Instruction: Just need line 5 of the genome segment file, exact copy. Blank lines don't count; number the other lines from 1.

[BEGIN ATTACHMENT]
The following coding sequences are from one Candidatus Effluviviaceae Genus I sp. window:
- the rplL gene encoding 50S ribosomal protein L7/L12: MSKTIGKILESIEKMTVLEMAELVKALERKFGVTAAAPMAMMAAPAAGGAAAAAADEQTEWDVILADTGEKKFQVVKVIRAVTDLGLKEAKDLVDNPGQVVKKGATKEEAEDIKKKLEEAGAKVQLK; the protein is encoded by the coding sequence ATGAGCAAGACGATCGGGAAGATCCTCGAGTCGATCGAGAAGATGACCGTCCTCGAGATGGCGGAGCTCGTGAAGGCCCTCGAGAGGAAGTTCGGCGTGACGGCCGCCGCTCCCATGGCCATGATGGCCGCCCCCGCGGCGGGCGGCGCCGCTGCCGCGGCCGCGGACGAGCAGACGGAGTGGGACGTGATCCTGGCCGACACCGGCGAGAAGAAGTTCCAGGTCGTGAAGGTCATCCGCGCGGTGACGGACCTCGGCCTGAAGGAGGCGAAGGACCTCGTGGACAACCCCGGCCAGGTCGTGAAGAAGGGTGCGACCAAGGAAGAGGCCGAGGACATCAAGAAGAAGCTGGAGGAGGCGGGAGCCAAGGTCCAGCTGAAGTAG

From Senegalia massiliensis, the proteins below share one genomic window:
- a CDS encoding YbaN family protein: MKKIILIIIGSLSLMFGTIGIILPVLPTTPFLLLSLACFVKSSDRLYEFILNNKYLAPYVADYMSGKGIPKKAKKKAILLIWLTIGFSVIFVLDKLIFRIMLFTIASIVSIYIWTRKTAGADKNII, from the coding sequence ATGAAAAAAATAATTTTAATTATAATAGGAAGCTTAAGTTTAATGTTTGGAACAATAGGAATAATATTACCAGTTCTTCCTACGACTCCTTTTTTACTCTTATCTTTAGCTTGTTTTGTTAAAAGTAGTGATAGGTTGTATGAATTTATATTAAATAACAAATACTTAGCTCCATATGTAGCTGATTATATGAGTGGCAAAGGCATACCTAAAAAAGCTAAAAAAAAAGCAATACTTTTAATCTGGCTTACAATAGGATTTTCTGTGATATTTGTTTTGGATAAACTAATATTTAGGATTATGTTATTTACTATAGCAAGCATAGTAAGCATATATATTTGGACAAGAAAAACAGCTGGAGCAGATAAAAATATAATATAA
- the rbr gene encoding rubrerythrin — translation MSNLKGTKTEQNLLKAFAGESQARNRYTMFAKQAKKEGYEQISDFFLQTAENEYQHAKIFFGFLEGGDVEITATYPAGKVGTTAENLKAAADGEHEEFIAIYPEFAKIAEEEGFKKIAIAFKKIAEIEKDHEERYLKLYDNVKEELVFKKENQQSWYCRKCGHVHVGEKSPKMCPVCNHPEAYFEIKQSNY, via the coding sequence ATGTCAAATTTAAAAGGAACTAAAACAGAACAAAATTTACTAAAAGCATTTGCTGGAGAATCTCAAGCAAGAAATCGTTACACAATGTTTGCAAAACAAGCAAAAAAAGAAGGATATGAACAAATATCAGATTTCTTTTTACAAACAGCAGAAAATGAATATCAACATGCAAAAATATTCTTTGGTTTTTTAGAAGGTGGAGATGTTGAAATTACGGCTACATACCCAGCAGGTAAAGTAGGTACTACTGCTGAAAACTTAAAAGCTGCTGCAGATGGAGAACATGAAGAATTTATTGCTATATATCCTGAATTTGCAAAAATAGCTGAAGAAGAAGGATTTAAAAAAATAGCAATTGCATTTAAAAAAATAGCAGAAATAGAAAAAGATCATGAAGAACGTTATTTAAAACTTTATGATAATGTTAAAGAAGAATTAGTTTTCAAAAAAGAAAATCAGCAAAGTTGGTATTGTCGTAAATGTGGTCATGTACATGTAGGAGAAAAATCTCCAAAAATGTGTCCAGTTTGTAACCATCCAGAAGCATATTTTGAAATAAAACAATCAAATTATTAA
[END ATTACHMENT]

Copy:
- the rbr gene encoding rubrerythrin — translation MSNLKGTKTEQNLLKAFAGESQARNRYTMFAKQAKKEGYEQISDFFLQTAENEYQHAKIFFGFLEGGDVEITATYPAGKVGTTAENLKAAADGEHEEFIAIYPEFAKIAEEEGFKKIAIAFKKIAEIEKDHEERYLKLYDNVKEELVFKKENQQSWYCRKCGHVHVGEKSPKMCPVCNHPEAYFEIKQSNY, via the coding sequence ATGTCAAATTTAAAAGGAACTAAAACAGAACAAAATTTACTAAAAGCATTTGCTGGAGAATCTCAAGCAAGAAATCGTTACACAATGTTTGCAAAACAAGCAAAAAAAGAAGGATATGAACAAATATCAGATTTCTTTTTACAAACAGCAGAAAATGAATATCAACATGCAAAAATATTCTTTGGTTTTTTAGAAGGTGGAGATGTTGAAATTACGGCTACATACCCAGCAGGTAAAGTAGGTACTACTGCTGAAAACTTAAAAGCTGCTGCAGATGGAGAACATGAAGAATTTATTGCTATATATCCTGAATTTGCAAAAATAGCTGAAGAAGAAGGATTTAAAAAAATAGCAATTGCATTTAAAAAAATAGCAGAAATAGAAAAAGATCATGAAGAACGTTATTTAAAACTTTATGATAATGTTAAAGAAGAATTAGTTTTCAAAAAAGAAAATCAGCAAAGTTGGTATTGTCGTAAATGTGGTCATGTACATGTAGGAGAAAAATCTCCAAAAATGTGTCCAGTTTGTAACCATCCAGAAGCATATTTTGAAATAAAACAATCAAATTATTAA